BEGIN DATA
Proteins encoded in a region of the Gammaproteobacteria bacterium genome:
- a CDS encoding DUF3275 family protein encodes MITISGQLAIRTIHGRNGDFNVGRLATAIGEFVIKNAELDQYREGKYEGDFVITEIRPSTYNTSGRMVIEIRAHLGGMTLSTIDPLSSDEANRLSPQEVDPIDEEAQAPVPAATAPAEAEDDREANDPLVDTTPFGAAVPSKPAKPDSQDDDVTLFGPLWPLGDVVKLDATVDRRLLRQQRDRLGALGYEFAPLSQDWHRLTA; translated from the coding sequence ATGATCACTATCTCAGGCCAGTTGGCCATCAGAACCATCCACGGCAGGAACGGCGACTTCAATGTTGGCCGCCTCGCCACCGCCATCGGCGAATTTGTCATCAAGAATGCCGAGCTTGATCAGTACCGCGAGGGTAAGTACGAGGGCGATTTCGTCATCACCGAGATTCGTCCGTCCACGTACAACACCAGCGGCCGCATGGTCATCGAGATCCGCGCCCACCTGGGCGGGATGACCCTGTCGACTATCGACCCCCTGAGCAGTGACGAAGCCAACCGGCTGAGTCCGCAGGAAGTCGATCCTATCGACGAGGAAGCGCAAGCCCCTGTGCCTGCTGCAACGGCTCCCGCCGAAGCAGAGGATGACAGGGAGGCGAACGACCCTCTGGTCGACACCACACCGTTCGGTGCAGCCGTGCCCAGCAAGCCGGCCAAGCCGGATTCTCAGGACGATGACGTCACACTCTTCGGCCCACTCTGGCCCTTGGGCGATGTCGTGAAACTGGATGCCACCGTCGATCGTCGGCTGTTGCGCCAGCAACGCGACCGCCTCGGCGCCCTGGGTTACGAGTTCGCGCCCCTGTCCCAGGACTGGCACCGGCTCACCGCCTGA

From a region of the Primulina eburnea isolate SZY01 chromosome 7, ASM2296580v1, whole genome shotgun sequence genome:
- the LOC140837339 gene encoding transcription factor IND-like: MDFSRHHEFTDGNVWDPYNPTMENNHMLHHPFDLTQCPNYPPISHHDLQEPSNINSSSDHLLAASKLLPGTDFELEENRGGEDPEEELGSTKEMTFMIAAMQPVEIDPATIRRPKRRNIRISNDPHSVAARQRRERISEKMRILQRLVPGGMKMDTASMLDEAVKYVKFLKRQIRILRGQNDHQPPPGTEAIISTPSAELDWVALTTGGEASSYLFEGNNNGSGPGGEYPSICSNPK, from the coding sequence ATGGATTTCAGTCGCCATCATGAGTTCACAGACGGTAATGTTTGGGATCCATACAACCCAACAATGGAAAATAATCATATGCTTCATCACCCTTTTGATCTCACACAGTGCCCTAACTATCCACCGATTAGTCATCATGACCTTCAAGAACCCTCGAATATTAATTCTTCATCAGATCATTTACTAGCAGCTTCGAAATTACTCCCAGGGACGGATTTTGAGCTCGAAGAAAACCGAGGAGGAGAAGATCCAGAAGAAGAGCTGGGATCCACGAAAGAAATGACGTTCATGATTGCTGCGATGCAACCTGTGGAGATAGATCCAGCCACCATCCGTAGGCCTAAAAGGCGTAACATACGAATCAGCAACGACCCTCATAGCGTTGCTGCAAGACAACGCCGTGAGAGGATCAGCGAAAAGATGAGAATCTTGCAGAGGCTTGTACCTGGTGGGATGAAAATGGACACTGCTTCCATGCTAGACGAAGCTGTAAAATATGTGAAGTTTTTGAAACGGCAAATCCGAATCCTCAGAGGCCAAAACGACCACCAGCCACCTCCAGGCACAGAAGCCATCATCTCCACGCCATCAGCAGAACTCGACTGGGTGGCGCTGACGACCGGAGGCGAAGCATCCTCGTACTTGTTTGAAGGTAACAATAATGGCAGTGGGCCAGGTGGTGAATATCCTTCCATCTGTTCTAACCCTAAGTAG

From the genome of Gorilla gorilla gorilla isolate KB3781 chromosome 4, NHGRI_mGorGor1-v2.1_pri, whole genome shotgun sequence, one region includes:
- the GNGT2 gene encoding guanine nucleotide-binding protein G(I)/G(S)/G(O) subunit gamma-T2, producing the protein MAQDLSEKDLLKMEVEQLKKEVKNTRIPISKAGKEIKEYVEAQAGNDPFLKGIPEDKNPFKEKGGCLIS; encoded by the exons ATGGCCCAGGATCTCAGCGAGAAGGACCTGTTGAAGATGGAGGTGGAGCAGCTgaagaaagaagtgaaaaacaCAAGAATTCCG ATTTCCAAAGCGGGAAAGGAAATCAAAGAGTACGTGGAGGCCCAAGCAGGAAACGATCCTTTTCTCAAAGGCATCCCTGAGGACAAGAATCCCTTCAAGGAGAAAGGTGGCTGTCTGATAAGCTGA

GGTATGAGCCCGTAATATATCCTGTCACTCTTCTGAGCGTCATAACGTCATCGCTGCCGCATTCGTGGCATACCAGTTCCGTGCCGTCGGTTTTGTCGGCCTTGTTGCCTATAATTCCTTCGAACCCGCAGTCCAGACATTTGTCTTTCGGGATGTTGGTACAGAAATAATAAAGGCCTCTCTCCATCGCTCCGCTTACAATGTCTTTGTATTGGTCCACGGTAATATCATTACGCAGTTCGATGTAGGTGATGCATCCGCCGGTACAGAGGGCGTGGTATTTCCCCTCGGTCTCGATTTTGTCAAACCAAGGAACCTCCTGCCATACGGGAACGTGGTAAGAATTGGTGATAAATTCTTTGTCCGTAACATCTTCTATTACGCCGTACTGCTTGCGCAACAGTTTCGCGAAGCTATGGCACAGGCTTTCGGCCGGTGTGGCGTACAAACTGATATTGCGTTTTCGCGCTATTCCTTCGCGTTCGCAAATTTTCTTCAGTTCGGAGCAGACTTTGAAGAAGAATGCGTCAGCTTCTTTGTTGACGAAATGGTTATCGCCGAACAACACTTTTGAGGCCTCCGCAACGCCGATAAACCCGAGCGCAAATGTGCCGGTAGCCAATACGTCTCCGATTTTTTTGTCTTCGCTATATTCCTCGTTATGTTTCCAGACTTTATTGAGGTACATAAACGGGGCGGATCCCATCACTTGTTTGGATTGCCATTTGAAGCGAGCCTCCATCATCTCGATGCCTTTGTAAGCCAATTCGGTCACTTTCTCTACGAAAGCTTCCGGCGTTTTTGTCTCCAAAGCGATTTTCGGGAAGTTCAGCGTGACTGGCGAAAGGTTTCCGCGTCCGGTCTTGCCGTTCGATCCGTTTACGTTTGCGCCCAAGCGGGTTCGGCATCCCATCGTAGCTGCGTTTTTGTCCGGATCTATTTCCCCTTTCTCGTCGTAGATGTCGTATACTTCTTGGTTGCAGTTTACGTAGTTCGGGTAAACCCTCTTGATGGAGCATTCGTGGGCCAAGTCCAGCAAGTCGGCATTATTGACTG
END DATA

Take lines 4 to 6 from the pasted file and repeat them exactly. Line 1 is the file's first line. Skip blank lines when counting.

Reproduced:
- the LOC140837339 gene encoding transcription factor IND-like: MDFSRHHEFTDGNVWDPYNPTMENNHMLHHPFDLTQCPNYPPISHHDLQEPSNINSSSDHLLAASKLLPGTDFELEENRGGEDPEEELGSTKEMTFMIAAMQPVEIDPATIRRPKRRNIRISNDPHSVAARQRRERISEKMRILQRLVPGGMKMDTASMLDEAVKYVKFLKRQIRILRGQNDHQPPPGTEAIISTPSAELDWVALTTGGEASSYLFEGNNNGSGPGGEYPSICSNPK, from the coding sequence ATGGATTTCAGTCGCCATCATGAGTTCACAGACGGTAATGTTTGGGATCCATACAACCCAACAATGGAAAATAATCATATGCTTCATCACCCTTTTGATCTCACACAGTGCCCTAACTATCCACCGATTAGTCATCATGACCTTCAAGAACCCTCGAATATTAATTCTTCATCAGATCATTTACTAGCAGCTTCGAAATTACTCCCAGGGACGGATTTTGAGCTCGAAGAAAACCGAGGAGGAGAAGATCCAGAAGAAGAGCTGGGATCCACGAAAGAAATGACGTTCATGATTGCTGCGATGCAACCTGTGGAGATAGATCCAGCCACCATCCGTAGGCCTAAAAGGCGTAACATACGAATCAGCAACGACCCTCATAGCGTTGCTGCAAGACAACGCCGTGAGAGGATCAGCGAAAAGATGAGAATCTTGCAGAGGCTTGTACCTGGTGGGATGAAAATGGACACTGCTTCCATGCTAGACGAAGCTGTAAAATATGTGAAGTTTTTGAAACGGCAAATCCGAATCCTCAGAGGCCAAAACGACCACCAGCCACCTCCAGGCACAGAAGCCATCATCTCCACGCCATCAGCAGAACTCGACTGGGTGGCGCTGACGACCGGAGGCGAAGCATCCTCGTACTTGTTTGAAGGTAACAATAATGGCAGTGGGCCAGGTGGTGAATATCCTTCCATCTGTTCTAACCCTAAGTAG

From the genome of Gorilla gorilla gorilla isolate KB3781 chromosome 4, NHGRI_mGorGor1-v2.1_pri, whole genome shotgun sequence, one region includes:
- the GNGT2 gene encoding guanine nucleotide-binding protein G(I)/G(S)/G(O) subunit gamma-T2, producing the protein MAQDLSEKDLLKMEVEQLKKEVKNTRIPISKAGKEIKEYVEAQAGNDPFLKGIPEDKNPFKEKGGCLIS; encoded by the exons ATGGCCCAGGATCTCAGCGAGAAGGACCTGTTGAAGATGGAGGTGGAGCAGCTgaagaaagaagtgaaaaacaCAAGAATTCCG ATTTCCAAAGCGGGAAAGGAAATCAAAGAGTACGTGGAGGCCCAAGCAGGAAACGATCCTTTTCTCAAAGGCATCCCTGAGGACAAGAATCCCTTCAAGGAGAAAGGTGGCTGTCTGATAAGCTGA